The only tension that we saw was from outside the community. Many news organizations anticipated problems, but we didn't see the tension there. We really didn't. In fact, the organizer of the first protest came to us. He's a good friend of ours, pastor of a big church in Sanford, and explained that he's got Al Sharpton and others coming and needed our assistance. And we took the lead on that protest, demonstration, and all the others following. And believe it or not, not one arrest. No behavior, no harm was committed during any of these protests or demonstrations. There was not one arrest made in that entire year.
Q: Seminole County's juvenile detention facility is widely regarded as a model for such programs. Why has it worked?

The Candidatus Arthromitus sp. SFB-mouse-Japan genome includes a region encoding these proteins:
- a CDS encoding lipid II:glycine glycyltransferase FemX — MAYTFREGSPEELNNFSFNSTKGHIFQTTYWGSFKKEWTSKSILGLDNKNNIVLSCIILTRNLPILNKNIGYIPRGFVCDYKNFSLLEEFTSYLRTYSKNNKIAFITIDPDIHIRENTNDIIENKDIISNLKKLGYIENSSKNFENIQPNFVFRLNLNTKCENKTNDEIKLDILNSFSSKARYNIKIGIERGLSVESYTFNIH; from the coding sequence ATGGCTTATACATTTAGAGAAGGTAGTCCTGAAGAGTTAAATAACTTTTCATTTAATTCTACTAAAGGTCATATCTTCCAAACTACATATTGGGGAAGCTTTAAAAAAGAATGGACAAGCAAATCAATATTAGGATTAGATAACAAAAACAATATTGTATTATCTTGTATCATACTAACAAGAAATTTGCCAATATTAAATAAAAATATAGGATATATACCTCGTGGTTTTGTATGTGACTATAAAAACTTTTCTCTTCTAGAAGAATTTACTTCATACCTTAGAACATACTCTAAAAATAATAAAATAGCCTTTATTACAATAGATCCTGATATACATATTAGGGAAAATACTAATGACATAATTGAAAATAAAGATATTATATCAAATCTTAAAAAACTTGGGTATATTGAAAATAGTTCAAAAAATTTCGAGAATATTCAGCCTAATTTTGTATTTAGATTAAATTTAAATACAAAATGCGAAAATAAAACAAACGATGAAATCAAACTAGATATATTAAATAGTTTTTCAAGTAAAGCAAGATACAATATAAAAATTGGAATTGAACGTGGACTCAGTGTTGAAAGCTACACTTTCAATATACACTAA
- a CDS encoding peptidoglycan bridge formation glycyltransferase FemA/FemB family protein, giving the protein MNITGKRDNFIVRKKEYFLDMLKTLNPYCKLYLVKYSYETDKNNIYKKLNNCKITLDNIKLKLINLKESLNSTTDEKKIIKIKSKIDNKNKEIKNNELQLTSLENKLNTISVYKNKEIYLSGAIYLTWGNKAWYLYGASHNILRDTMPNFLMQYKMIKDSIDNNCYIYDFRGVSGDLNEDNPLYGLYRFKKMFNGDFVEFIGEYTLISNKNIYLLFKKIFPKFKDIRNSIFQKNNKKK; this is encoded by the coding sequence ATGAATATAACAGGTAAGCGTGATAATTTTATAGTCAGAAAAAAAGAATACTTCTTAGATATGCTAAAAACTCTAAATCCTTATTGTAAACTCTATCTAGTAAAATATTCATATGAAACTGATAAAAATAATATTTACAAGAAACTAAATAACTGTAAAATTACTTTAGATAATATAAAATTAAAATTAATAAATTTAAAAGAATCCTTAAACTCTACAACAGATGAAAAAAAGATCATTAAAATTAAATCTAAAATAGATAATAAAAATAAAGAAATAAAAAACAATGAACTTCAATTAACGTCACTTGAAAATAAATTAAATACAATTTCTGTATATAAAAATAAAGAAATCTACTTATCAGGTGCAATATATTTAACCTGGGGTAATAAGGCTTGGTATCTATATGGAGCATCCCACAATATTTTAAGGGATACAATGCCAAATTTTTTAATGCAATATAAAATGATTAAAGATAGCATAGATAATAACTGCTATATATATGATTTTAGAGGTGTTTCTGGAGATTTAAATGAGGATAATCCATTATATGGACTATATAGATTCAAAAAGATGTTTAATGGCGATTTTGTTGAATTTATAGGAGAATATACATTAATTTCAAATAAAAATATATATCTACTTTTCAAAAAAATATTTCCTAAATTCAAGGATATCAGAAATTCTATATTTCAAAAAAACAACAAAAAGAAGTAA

ESLINGER: We devoted a great deal of resources within our organization to provide juvenile services, intervention services. We are one of a handful of sheriffs that conduct child protective services. We have our own juvenile assessment center. And juvenile detention was a great addition to the complement of programs that we have. We find it very beneficial to devote resources to intervene in a young person's life when there's maladaptive or delinquent behavior (that) presents itself. We work with the school board and other organizations to identify and to provide those services, with the hopes that once (the children) turn 18, they're on the right track, and we don't have to be concerned with their behavior as an adult.
The idea is that how we focus our attention and provide services now determines our success or failure as a community in the future. And our juvenile detention center is just one component to our overall strategy.